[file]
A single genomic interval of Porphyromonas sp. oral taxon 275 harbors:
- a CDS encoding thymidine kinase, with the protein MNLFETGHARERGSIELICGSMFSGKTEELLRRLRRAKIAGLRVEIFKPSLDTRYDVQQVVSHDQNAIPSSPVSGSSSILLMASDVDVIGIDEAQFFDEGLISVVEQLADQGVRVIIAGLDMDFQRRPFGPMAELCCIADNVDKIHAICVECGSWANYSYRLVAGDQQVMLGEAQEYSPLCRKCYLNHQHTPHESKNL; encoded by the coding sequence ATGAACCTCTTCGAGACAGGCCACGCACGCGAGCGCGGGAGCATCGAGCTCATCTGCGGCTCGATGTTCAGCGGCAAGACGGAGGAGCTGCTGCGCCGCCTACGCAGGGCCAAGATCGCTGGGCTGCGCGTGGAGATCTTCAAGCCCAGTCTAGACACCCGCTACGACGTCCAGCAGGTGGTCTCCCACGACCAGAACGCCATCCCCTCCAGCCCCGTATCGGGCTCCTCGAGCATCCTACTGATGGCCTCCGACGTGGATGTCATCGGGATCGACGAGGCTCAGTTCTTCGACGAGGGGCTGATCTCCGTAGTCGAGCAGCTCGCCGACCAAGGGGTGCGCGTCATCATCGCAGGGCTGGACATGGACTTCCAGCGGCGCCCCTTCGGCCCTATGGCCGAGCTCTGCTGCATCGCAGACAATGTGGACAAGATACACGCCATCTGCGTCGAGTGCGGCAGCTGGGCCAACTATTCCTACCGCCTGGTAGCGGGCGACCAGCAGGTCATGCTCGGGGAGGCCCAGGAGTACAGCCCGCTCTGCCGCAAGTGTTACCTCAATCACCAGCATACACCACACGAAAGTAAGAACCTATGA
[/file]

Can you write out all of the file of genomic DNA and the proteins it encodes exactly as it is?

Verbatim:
A single genomic interval of Porphyromonas sp. oral taxon 275 harbors:
- a CDS encoding thymidine kinase, with the protein MNLFETGHARERGSIELICGSMFSGKTEELLRRLRRAKIAGLRVEIFKPSLDTRYDVQQVVSHDQNAIPSSPVSGSSSILLMASDVDVIGIDEAQFFDEGLISVVEQLADQGVRVIIAGLDMDFQRRPFGPMAELCCIADNVDKIHAICVECGSWANYSYRLVAGDQQVMLGEAQEYSPLCRKCYLNHQHTPHESKNL; encoded by the coding sequence ATGAACCTCTTCGAGACAGGCCACGCACGCGAGCGCGGGAGCATCGAGCTCATCTGCGGCTCGATGTTCAGCGGCAAGACGGAGGAGCTGCTGCGCCGCCTACGCAGGGCCAAGATCGCTGGGCTGCGCGTGGAGATCTTCAAGCCCAGTCTAGACACCCGCTACGACGTCCAGCAGGTGGTCTCCCACGACCAGAACGCCATCCCCTCCAGCCCCGTATCGGGCTCCTCGAGCATCCTACTGATGGCCTCCGACGTGGATGTCATCGGGATCGACGAGGCTCAGTTCTTCGACGAGGGGCTGATCTCCGTAGTCGAGCAGCTCGCCGACCAAGGGGTGCGCGTCATCATCGCAGGGCTGGACATGGACTTCCAGCGGCGCCCCTTCGGCCCTATGGCCGAGCTCTGCTGCATCGCAGACAATGTGGACAAGATACACGCCATCTGCGTCGAGTGCGGCAGCTGGGCCAACTATTCCTACCGCCTGGTAGCGGGCGACCAGCAGGTCATGCTCGGGGAGGCCCAGGAGTACAGCCCGCTCTGCCGCAAGTGTTACCTCAATCACCAGCATACACCACACGAAAGTAAGAACCTATGA